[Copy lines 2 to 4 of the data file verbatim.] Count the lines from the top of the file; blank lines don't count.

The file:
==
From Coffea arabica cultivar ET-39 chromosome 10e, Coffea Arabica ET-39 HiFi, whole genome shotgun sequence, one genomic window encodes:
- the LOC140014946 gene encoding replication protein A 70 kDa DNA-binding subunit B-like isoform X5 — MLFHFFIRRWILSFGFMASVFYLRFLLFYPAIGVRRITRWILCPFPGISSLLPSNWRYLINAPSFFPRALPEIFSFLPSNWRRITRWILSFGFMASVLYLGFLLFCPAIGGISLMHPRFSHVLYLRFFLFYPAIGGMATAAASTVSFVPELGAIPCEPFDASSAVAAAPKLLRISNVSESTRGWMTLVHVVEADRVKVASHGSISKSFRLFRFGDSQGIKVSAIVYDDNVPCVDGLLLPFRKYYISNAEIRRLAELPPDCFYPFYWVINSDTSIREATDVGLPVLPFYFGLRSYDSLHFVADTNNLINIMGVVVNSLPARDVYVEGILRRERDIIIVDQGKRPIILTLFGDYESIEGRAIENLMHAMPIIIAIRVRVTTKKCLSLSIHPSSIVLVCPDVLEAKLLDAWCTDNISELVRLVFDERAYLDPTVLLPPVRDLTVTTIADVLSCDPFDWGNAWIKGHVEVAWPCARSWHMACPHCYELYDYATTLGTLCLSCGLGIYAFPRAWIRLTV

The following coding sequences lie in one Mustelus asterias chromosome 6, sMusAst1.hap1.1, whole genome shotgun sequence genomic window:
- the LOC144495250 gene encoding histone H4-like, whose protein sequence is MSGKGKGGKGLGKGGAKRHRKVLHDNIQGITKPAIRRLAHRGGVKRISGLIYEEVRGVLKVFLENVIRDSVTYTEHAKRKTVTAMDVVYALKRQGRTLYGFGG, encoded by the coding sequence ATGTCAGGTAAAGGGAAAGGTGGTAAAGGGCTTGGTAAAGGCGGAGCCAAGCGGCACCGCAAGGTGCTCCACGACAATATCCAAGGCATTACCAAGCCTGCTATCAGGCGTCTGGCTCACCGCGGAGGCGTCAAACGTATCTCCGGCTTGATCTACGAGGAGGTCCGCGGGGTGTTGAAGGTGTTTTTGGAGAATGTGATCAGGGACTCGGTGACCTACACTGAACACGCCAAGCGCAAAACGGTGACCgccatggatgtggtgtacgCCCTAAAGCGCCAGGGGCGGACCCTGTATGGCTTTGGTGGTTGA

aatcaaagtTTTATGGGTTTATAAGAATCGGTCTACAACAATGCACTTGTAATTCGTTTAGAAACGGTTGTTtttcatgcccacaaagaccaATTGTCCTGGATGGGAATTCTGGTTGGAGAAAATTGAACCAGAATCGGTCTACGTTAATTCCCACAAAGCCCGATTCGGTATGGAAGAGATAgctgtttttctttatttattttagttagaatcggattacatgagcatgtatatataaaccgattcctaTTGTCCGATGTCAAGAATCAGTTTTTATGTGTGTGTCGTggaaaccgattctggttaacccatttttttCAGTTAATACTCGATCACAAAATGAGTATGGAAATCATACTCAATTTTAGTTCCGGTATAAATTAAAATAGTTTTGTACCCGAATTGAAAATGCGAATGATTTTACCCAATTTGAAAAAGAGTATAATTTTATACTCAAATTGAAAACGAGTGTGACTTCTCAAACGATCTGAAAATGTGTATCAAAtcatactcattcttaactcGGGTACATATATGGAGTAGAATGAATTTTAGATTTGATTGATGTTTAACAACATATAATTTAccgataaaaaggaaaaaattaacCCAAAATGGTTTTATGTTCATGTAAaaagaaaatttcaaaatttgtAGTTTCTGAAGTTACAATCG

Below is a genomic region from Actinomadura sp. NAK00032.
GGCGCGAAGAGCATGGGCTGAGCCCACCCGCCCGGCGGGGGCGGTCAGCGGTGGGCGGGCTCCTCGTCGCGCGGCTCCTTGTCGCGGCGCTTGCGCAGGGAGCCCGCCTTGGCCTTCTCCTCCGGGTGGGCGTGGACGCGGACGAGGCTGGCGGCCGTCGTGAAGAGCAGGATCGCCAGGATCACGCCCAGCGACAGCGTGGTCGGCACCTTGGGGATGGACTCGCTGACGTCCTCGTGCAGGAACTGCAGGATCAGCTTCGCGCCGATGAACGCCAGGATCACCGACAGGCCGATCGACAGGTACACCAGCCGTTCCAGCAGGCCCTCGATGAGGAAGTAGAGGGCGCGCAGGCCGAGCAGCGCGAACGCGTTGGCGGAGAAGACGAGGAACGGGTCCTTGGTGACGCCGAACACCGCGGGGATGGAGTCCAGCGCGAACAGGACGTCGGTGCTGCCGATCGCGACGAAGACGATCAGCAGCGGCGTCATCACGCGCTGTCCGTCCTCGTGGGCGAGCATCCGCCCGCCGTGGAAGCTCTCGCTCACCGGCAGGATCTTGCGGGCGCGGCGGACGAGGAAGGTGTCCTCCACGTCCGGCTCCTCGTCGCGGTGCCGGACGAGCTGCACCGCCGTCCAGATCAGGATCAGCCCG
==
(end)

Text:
- the LOC140014946 gene encoding replication protein A 70 kDa DNA-binding subunit B-like isoform X5 — MLFHFFIRRWILSFGFMASVFYLRFLLFYPAIGVRRITRWILCPFPGISSLLPSNWRYLINAPSFFPRALPEIFSFLPSNWRRITRWILSFGFMASVLYLGFLLFCPAIGGISLMHPRFSHVLYLRFFLFYPAIGGMATAAASTVSFVPELGAIPCEPFDASSAVAAAPKLLRISNVSESTRGWMTLVHVVEADRVKVASHGSISKSFRLFRFGDSQGIKVSAIVYDDNVPCVDGLLLPFRKYYISNAEIRRLAELPPDCFYPFYWVINSDTSIREATDVGLPVLPFYFGLRSYDSLHFVADTNNLINIMGVVVNSLPARDVYVEGILRRERDIIIVDQGKRPIILTLFGDYESIEGRAIENLMHAMPIIIAIRVRVTTKKCLSLSIHPSSIVLVCPDVLEAKLLDAWCTDNISELVRLVFDERAYLDPTVLLPPVRDLTVTTIADVLSCDPFDWGNAWIKGHVEVAWPCARSWHMACPHCYELYDYATTLGTLCLSCGLGIYAFPRAWIRLTV

The following coding sequences lie in one Mustelus asterias chromosome 6, sMusAst1.hap1.1, whole genome shotgun sequence genomic window:
- the LOC144495250 gene encoding histone H4-like, whose protein sequence is MSGKGKGGKGLGKGGAKRHRKVLHDNIQGITKPAIRRLAHRGGVKRISGLIYEEVRGVLKVFLENVIRDSVTYTEHAKRKTVTAMDVVYALKRQGRTLYGFGG, encoded by the coding sequence ATGTCAGGTAAAGGGAAAGGTGGTAAAGGGCTTGGTAAAGGCGGAGCCAAGCGGCACCGCAAGGTGCTCCACGACAATATCCAAGGCATTACCAAGCCTGCTATCAGGCGTCTGGCTCACCGCGGAGGCGTCAAACGTATCTCCGGCTTGATCTACGAGGAGGTCCGCGGGGTGTTGAAGGTGTTTTTGGAGAATGTGATCAGGGACTCGGTGACCTACACTGAACACGCCAAGCGCAAAACGGTGACCgccatggatgtggtgtacgCCCTAAAGCGCCAGGGGCGGACCCTGTATGGCTTTGGTGGTTGA